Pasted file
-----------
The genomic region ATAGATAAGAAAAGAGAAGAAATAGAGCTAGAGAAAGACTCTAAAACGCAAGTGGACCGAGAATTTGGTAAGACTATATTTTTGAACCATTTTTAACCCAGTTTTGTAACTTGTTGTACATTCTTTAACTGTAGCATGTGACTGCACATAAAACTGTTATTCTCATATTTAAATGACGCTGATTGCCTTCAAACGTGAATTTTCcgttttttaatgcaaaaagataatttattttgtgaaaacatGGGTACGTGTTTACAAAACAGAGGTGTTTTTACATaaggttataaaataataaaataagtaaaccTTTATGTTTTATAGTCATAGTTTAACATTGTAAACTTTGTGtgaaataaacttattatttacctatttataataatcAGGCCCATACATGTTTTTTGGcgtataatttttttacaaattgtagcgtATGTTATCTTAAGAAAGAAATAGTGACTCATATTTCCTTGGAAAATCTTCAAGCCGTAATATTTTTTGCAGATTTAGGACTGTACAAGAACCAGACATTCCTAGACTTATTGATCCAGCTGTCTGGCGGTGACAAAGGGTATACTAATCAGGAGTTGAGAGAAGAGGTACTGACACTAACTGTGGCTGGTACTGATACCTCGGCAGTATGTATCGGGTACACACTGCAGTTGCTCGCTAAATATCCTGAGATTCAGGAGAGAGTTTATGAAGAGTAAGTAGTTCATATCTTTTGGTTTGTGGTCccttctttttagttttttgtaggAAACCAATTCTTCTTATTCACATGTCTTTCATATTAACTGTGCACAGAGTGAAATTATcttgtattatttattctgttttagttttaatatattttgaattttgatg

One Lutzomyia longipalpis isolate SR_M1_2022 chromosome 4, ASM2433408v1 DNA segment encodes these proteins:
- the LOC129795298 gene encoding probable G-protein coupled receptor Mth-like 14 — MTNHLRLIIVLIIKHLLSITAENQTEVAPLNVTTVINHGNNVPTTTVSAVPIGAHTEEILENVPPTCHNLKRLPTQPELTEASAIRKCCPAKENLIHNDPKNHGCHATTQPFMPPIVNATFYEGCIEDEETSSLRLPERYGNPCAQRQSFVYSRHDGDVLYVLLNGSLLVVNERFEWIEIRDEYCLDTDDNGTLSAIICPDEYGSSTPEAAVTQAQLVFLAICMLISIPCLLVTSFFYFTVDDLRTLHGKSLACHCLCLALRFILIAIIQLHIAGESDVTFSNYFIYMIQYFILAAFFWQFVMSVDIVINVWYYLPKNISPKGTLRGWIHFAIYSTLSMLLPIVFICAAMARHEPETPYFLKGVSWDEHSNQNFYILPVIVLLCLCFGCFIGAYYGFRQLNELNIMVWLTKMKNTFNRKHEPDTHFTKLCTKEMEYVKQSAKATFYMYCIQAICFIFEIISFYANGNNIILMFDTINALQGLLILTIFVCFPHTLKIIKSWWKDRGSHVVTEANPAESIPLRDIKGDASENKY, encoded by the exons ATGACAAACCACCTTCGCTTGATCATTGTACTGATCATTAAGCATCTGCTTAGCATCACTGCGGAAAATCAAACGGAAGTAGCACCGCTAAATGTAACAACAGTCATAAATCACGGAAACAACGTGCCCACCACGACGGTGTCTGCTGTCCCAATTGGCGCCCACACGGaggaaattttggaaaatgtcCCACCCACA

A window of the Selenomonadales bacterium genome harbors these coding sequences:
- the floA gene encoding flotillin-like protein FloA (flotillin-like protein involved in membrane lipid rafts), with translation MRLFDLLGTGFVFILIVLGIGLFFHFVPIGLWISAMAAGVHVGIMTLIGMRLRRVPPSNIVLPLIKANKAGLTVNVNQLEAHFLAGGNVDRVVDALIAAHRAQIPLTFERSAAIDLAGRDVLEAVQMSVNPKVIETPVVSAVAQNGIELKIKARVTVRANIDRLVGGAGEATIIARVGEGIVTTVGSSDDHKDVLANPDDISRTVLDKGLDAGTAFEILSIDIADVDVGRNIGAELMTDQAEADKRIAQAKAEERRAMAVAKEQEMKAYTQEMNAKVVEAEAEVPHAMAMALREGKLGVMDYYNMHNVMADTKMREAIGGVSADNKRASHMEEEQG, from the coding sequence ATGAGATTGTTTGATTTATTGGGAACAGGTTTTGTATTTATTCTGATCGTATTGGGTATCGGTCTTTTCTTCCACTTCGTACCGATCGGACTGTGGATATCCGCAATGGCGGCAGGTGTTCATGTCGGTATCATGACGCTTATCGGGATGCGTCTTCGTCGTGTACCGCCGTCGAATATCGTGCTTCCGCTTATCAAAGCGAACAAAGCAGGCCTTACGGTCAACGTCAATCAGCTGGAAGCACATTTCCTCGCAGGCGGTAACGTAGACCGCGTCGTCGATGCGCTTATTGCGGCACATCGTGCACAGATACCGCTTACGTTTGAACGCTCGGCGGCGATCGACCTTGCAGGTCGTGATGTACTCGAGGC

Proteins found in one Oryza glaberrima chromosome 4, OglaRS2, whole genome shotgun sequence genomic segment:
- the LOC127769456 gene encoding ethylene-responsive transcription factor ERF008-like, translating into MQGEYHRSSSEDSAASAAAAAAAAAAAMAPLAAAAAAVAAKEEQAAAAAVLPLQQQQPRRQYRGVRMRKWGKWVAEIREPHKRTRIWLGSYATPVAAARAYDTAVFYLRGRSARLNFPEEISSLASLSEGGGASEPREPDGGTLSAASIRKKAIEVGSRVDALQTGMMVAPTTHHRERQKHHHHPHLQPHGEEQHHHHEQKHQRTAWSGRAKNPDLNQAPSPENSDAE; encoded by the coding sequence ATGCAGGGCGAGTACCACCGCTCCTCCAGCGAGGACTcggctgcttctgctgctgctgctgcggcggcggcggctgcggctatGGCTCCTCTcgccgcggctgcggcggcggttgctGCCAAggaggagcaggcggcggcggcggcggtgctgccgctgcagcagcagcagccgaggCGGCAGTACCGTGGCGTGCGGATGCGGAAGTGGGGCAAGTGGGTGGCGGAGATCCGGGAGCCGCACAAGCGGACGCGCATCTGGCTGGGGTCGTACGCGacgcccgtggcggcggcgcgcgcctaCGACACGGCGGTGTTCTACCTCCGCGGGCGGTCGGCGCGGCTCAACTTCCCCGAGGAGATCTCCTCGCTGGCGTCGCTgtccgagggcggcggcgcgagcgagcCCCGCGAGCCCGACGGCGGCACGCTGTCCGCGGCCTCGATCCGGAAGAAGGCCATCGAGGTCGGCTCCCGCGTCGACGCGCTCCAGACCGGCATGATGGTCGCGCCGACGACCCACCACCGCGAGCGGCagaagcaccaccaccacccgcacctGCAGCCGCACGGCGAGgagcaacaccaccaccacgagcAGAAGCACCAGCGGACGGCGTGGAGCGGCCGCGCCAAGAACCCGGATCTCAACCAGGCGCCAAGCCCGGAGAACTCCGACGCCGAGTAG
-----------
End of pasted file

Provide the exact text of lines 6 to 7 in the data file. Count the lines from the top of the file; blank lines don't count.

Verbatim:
Proteins found in one Oryza glaberrima chromosome 4, OglaRS2, whole genome shotgun sequence genomic segment:
- the LOC127769456 gene encoding ethylene-responsive transcription factor ERF008-like, translating into MQGEYHRSSSEDSAASAAAAAAAAAAAMAPLAAAAAAVAAKEEQAAAAAVLPLQQQQPRRQYRGVRMRKWGKWVAEIREPHKRTRIWLGSYATPVAAARAYDTAVFYLRGRSARLNFPEEISSLASLSEGGGASEPREPDGGTLSAASIRKKAIEVGSRVDALQTGMMVAPTTHHRERQKHHHHPHLQPHGEEQHHHHEQKHQRTAWSGRAKNPDLNQAPSPENSDAE; encoded by the coding sequence ATGCAGGGCGAGTACCACCGCTCCTCCAGCGAGGACTcggctgcttctgctgctgctgctgcggcggcggcggctgcggctatGGCTCCTCTcgccgcggctgcggcggcggttgctGCCAAggaggagcaggcggcggcggcggcggtgctgccgctgcagcagcagcagccgaggCGGCAGTACCGTGGCGTGCGGATGCGGAAGTGGGGCAAGTGGGTGGCGGAGATCCGGGAGCCGCACAAGCGGACGCGCATCTGGCTGGGGTCGTACGCGacgcccgtggcggcggcgcgcgcctaCGACACGGCGGTGTTCTACCTCCGCGGGCGGTCGGCGCGGCTCAACTTCCCCGAGGAGATCTCCTCGCTGGCGTCGCTgtccgagggcggcggcgcgagcgagcCCCGCGAGCCCGACGGCGGCACGCTGTCCGCGGCCTCGATCCGGAAGAAGGCCATCGAGGTCGGCTCCCGCGTCGACGCGCTCCAGACCGGCATGATGGTCGCGCCGACGACCCACCACCGCGAGCGGCagaagcaccaccaccacccgcacctGCAGCCGCACGGCGAGgagcaacaccaccaccacgagcAGAAGCACCAGCGGACGGCGTGGAGCGGCCGCGCCAAGAACCCGGATCTCAACCAGGCGCCAAGCCCGGAGAACTCCGACGCCGAGTAG